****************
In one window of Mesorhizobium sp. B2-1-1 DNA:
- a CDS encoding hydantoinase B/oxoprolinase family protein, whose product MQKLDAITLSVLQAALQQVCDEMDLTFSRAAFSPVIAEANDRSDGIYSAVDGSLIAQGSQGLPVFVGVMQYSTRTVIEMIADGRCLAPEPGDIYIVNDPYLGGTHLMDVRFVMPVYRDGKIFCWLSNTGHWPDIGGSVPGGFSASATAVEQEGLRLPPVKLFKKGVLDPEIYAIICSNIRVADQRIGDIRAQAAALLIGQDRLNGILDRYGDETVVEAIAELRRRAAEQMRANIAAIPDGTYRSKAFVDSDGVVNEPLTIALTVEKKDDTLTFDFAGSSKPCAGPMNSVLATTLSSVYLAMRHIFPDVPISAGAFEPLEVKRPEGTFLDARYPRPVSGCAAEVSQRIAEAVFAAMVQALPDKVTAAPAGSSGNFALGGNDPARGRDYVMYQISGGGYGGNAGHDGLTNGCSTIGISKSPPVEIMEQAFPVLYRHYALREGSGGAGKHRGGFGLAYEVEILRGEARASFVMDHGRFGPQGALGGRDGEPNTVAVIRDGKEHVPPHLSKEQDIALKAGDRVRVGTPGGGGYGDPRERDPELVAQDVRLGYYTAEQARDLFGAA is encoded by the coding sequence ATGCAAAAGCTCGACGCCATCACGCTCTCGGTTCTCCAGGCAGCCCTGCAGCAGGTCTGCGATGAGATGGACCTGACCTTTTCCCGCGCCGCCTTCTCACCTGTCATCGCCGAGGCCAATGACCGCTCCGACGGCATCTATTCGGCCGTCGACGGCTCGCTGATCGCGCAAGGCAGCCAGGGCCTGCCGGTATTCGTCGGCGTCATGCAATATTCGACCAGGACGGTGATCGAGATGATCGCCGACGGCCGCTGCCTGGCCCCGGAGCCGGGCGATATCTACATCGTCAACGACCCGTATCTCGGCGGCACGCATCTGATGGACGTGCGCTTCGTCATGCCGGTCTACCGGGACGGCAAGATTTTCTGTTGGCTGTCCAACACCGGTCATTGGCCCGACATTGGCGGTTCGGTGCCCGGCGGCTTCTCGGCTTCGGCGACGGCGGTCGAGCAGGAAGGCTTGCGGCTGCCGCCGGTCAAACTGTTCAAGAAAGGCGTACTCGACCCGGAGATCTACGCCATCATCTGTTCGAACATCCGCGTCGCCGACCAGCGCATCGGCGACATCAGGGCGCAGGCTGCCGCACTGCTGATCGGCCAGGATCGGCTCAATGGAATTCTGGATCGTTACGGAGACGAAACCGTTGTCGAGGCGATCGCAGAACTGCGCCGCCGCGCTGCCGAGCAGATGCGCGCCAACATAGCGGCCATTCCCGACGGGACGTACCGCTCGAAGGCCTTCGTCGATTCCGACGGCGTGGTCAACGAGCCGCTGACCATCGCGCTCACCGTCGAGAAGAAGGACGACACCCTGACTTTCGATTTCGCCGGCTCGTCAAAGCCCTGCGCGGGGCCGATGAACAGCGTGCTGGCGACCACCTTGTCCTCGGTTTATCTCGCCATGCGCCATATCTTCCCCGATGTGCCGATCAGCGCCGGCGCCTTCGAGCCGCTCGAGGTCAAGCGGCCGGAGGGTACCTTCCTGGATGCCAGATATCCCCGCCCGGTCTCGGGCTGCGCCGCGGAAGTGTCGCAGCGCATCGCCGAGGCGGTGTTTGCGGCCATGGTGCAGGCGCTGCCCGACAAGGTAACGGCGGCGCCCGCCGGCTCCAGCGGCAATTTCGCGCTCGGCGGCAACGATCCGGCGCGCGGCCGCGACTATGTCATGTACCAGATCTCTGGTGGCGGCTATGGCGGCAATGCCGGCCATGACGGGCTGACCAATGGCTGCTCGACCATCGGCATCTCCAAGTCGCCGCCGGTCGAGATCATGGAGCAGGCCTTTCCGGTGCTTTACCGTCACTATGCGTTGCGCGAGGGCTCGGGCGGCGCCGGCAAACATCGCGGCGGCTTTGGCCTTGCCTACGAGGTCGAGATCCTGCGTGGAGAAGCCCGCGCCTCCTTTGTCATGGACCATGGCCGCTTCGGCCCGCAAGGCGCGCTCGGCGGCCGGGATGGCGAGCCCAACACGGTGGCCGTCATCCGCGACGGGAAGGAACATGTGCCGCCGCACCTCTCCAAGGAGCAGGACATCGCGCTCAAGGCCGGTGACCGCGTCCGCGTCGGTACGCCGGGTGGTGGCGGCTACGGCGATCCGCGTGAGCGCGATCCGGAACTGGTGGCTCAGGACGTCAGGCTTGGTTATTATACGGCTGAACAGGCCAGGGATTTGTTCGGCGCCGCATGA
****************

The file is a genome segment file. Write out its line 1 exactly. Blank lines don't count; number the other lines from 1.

In one window of Mesorhizobium sp. B2-1-1 DNA: